Manila wants to ‘bare’ Chinese ships.
PUERTO PRINCESA CITY, Philippines: Chinese ships remain an intimidating presence around a Philippine-controlled shoal in the embattled Spratly Islands chain, where a recent laser targeting incident has become a new source of tension between the two countries.
During an air visit to the area earlier this week arranged by the Philippine Coast Guard, reporters including from Kyodo News witnessed the Philippines’ sole outpost at Ayungin Shoal in the Spratly Islands run down in contrast to the teeming number of Chinese Coast Guard vessels was surrounding the swarm.
The rare voyage came after a Coast Guard vessel of the Southeast Asian country was engulfed by a “military laser” from a Chinese coast guard vessel near the Ayungin Shoal on February 6.
The incident quickly escalated into a diplomatic row, with Philippine President Ferdinand Marcos Jr. immediately summoning the Chinese ambassador and protesting Beijing’s aggressive activities in the resource-rich South China Sea.
The Philippines, which has described the Chinese Coast Guard’s actions as a “dangerous manoeuvre”, is also changing course in its dealings with China and soliciting support from other countries.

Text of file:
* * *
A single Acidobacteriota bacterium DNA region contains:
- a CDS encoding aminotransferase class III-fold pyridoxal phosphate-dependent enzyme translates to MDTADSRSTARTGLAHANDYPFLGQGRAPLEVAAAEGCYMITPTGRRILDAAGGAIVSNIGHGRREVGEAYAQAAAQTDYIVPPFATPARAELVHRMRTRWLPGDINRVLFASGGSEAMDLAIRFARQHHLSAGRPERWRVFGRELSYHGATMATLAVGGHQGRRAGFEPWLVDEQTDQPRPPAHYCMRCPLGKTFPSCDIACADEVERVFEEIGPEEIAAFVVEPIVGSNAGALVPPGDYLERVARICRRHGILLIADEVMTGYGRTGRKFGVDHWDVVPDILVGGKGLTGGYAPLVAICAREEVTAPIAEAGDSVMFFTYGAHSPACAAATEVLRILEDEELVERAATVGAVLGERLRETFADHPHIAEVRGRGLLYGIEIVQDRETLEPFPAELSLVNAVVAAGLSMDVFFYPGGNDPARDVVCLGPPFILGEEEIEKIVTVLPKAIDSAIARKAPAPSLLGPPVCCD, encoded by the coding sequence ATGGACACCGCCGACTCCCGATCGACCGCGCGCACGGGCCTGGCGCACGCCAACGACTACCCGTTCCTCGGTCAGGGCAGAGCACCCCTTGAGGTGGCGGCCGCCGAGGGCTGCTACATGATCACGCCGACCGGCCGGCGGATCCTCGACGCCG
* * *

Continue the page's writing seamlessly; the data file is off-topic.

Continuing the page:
In the wake of the laser incident, the United States, Australia and Japan have expressed concern over Beijing’s behavior as well as support for the 2016 ruling by the Permanent Court of Arbitration in The Hague that invalidated Beijing’s sweeping claims in the South China Sea.
Manila will “expose” China’s behavior in the South China Sea from now on, Jay Tarriela, the Philippine Coast Guard’s maritime security adviser, told Kyodo News.
“We need the international community to know (what’s going on),” he said.
A photo taken on February 6 shows a Chinese Coast Guard vessel shining a “military laser light” on a Philippine Coast Guard boat nearly 20 kilometers from Second Thomas Shoal in the Spratly Islands in the disputed South China Sea. (Photo: Philippine Coast Guard via AFP)
Source: Crypto News Deutsch